But, we’ve talked. They hold belief in God, in the person of Jesus. We didn’t run them through a checklist, we just had conversations.
Can we be sad they’re not in a local church? Maybe. But if only because we who have experienced the beauty of a faith community can grasp the blessing there can be in sharing life and spiritual practices together in a more organized manner.
When we listen to their experiences, though, we can grasp why they might not be. They’re not so different from some of our own less than honorable experiences: command and control models that dictate what and how to believe, that somehow eclipse personhood and calling and grace.
And so we sow relationship, across the fence, with mutual interest in gardening, sharing resources and goods,andwords of care that help us get through the day, week, month and year(s) with a few more smiles and a little more gratefulness.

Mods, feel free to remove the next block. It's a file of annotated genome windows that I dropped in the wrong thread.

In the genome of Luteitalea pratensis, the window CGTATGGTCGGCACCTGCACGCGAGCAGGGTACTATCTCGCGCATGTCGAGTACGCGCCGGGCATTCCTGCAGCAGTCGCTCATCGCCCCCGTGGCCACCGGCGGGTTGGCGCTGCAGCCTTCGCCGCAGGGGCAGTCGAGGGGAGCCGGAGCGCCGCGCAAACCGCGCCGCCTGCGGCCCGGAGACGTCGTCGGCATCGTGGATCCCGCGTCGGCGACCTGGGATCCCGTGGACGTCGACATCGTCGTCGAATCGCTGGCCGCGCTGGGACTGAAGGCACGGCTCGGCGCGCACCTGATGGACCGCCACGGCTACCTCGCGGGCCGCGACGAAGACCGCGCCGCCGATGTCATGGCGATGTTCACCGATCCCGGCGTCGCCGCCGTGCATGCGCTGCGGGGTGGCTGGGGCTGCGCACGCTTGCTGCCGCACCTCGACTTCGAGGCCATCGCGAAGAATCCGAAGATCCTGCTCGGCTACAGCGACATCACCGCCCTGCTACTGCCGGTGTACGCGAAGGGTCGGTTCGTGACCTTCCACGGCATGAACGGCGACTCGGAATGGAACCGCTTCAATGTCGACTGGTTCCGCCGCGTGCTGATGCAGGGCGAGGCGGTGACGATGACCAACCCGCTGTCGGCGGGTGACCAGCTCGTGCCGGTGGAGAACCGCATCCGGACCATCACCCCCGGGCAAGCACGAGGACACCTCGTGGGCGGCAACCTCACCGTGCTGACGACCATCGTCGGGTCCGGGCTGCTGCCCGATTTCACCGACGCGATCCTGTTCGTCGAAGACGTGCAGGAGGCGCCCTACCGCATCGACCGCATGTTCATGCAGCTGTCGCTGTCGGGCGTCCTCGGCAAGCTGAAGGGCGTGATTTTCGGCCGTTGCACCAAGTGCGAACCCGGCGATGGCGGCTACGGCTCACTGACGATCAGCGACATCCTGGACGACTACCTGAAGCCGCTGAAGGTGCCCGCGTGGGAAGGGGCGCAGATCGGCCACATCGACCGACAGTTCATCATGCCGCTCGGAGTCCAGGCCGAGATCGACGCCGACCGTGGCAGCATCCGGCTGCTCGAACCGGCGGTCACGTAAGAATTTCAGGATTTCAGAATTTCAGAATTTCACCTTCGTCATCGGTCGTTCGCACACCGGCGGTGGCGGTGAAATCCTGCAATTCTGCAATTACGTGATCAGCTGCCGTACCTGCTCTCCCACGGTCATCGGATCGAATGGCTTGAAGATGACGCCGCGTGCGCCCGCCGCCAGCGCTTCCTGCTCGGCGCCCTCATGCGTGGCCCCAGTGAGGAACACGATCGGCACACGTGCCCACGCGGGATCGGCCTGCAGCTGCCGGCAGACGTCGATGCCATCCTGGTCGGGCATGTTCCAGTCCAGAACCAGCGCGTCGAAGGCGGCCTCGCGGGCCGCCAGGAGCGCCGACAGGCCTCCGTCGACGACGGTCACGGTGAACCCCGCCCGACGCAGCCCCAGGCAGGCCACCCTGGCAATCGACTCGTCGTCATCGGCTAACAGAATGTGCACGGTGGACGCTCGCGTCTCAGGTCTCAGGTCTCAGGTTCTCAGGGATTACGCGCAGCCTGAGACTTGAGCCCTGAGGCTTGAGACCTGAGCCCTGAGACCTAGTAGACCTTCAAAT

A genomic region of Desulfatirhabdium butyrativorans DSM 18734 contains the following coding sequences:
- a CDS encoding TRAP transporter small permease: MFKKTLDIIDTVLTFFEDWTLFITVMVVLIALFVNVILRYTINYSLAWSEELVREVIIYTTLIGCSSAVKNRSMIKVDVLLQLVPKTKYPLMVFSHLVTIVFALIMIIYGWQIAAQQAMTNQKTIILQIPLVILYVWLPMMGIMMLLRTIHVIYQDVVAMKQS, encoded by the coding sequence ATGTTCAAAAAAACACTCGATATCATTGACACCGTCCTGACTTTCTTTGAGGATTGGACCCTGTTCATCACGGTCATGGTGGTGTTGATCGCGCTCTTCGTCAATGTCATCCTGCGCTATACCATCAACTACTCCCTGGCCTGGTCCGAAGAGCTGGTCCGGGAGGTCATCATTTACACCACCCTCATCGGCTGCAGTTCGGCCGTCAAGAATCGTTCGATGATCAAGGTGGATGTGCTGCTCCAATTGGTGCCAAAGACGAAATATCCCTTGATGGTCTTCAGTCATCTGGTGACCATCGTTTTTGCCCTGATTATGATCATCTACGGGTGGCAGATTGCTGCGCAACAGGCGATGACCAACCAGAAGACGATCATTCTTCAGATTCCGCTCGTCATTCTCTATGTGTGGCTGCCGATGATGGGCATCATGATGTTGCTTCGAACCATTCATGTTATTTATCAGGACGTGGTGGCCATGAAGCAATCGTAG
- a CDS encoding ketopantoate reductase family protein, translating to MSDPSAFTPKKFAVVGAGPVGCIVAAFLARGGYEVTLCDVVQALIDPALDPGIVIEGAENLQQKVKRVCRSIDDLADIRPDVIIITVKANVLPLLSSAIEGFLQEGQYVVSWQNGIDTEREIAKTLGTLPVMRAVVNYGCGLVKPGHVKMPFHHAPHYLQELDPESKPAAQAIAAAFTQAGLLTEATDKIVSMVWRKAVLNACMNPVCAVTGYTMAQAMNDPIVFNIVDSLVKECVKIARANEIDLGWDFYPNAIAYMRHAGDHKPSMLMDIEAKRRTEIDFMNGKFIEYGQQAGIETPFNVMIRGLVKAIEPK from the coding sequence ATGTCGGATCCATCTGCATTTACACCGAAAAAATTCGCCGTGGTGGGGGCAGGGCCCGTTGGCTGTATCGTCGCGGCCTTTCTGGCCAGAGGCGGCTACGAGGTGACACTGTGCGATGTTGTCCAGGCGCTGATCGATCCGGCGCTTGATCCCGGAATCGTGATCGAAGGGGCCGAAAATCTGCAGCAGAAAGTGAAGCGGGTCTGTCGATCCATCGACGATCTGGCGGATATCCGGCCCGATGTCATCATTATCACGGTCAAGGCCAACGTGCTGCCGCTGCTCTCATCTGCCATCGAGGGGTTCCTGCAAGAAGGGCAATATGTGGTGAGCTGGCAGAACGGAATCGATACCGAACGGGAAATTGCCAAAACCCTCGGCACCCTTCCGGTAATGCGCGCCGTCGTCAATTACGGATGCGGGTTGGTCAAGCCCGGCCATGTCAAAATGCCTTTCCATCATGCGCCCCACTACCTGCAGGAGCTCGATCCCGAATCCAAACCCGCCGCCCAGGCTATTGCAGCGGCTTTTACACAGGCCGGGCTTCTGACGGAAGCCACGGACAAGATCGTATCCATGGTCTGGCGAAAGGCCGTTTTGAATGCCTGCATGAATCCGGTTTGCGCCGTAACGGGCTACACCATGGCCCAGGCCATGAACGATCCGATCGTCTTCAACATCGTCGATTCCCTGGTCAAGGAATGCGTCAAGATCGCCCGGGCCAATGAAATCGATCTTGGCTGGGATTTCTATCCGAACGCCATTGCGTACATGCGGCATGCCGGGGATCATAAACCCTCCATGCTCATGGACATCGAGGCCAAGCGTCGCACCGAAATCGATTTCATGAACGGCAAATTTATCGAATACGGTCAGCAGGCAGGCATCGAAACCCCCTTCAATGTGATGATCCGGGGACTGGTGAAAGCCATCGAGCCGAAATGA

Meanwhile, they’re still delivering broccoli, cabbage, carrots and lemon cucumbers by the armload – and we’re feeling cared for and nurtured, body and soul. And I’m grateful for the lessons we’ve learned from being neighbors, that give us a picture of the heart of God for other relationships in our lives: a bountiful, generous and gracious love.
If you’ve had an unpleasant experience in church when you were seeking hope, or to understand faith in a way that honored your need, I think I’ll just say, I’m sorry. If none of this interests or matters to you, and yet you’ve gotten this far, then, I think I’ll just say, thanks for hanging in there, and I hope there’s one tidbit you’ve gleaned that makes you feel refreshed and curious. Questions are always welcome.